Why We Asked Experts To Annotate The Civil Rights Act : Code Switch : NPR: This Wednesday, we're commemorating the 50th anniversary of the Civil Rights Act with an app that lets you explore the legislation in detail. We encourage you to peruse the text of the landmark bill alongside comments from journalists, lawyers, authors and others on how it evolved, and what it means to us today.
Here at Code Switch, we're especially fascinated with how race plays out in America, and how that's changed in the recent past. The civil rights revolution of the '60s and its lingering effects have been a focus of ours.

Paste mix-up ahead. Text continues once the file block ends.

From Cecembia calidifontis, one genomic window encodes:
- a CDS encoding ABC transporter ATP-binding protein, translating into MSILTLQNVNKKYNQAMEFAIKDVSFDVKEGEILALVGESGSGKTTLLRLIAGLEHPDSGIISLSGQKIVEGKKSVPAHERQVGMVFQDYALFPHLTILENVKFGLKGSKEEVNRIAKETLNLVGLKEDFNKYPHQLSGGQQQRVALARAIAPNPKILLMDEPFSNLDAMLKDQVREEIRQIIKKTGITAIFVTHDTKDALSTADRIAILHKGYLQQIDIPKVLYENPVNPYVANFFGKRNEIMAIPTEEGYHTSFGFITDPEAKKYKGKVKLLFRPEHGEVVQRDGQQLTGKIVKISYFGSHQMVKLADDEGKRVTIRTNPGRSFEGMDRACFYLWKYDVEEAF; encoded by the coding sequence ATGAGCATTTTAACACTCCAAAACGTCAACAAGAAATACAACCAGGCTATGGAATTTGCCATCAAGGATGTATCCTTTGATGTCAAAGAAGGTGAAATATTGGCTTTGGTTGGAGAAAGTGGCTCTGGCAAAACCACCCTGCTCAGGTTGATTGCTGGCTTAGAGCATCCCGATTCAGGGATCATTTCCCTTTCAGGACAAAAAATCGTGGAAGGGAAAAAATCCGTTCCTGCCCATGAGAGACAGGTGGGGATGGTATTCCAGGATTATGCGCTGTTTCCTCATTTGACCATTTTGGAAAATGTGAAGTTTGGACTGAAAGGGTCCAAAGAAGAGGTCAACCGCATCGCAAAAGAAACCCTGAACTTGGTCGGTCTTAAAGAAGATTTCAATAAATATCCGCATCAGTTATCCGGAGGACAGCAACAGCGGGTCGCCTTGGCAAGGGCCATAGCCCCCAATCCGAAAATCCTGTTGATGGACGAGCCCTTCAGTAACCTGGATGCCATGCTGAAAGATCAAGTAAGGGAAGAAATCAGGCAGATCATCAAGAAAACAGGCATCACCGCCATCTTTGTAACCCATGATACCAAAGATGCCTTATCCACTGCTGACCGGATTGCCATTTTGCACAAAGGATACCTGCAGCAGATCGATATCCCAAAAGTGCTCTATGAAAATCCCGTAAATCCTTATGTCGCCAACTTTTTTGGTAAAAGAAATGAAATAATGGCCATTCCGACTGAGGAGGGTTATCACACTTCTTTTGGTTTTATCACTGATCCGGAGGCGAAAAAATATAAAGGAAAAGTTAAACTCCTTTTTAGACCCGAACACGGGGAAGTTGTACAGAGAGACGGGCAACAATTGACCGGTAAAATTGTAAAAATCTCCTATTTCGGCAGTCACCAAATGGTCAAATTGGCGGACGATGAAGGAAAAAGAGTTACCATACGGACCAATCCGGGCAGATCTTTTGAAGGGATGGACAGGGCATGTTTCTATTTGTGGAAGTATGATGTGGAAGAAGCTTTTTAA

So as the 50th anniversary of the Civil Rights Act approached, we wondered what has changed about the country and its laws since 1964, when President Lyndon B. Johnson signed the bill. What ripples has it created in the intervening years? What does the bill mean to us today, and how does its language resonate with us?
A lot of us had never read the bill in its entirety before, so we pulled up the document and sought help from a slew of experts with backgrounds in law, journalism, history and social justice. They weighed in and made comments, bringing the text to life with their insights and perspectives.